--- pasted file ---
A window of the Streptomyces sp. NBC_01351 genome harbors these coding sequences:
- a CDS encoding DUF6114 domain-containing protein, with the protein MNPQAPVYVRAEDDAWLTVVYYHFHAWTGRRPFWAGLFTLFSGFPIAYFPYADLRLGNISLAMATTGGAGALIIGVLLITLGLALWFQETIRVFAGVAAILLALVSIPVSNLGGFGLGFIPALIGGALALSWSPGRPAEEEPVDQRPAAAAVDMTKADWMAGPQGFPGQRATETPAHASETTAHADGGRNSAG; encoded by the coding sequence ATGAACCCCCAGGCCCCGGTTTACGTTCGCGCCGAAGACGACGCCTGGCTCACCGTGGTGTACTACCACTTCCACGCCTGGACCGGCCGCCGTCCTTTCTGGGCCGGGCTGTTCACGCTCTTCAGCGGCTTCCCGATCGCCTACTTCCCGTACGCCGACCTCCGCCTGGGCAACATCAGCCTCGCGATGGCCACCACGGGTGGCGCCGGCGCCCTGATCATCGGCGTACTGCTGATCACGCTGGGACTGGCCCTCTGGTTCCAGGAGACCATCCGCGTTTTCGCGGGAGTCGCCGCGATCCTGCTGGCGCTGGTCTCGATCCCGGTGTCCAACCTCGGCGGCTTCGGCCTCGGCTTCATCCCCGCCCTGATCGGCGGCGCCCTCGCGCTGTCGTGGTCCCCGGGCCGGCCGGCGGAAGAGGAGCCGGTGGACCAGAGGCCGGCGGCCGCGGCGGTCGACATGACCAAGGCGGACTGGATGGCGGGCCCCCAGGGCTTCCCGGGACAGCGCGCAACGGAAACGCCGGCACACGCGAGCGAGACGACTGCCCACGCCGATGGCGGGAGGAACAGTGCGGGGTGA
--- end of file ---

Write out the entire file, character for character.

A window of the Streptomyces sp. NBC_01351 genome harbors these coding sequences:
- a CDS encoding DUF6114 domain-containing protein, with the protein MNPQAPVYVRAEDDAWLTVVYYHFHAWTGRRPFWAGLFTLFSGFPIAYFPYADLRLGNISLAMATTGGAGALIIGVLLITLGLALWFQETIRVFAGVAAILLALVSIPVSNLGGFGLGFIPALIGGALALSWSPGRPAEEEPVDQRPAAAAVDMTKADWMAGPQGFPGQRATETPAHASETTAHADGGRNSAG; encoded by the coding sequence ATGAACCCCCAGGCCCCGGTTTACGTTCGCGCCGAAGACGACGCCTGGCTCACCGTGGTGTACTACCACTTCCACGCCTGGACCGGCCGCCGTCCTTTCTGGGCCGGGCTGTTCACGCTCTTCAGCGGCTTCCCGATCGCCTACTTCCCGTACGCCGACCTCCGCCTGGGCAACATCAGCCTCGCGATGGCCACCACGGGTGGCGCCGGCGCCCTGATCATCGGCGTACTGCTGATCACGCTGGGACTGGCCCTCTGGTTCCAGGAGACCATCCGCGTTTTCGCGGGAGTCGCCGCGATCCTGCTGGCGCTGGTCTCGATCCCGGTGTCCAACCTCGGCGGCTTCGGCCTCGGCTTCATCCCCGCCCTGATCGGCGGCGCCCTCGCGCTGTCGTGGTCCCCGGGCCGGCCGGCGGAAGAGGAGCCGGTGGACCAGAGGCCGGCGGCCGCGGCGGTCGACATGACCAAGGCGGACTGGATGGCGGGCCCCCAGGGCTTCCCGGGACAGCGCGCAACGGAAACGCCGGCACACGCGAGCGAGACGACTGCCCACGCCGATGGCGGGAGGAACAGTGCGGGGTGA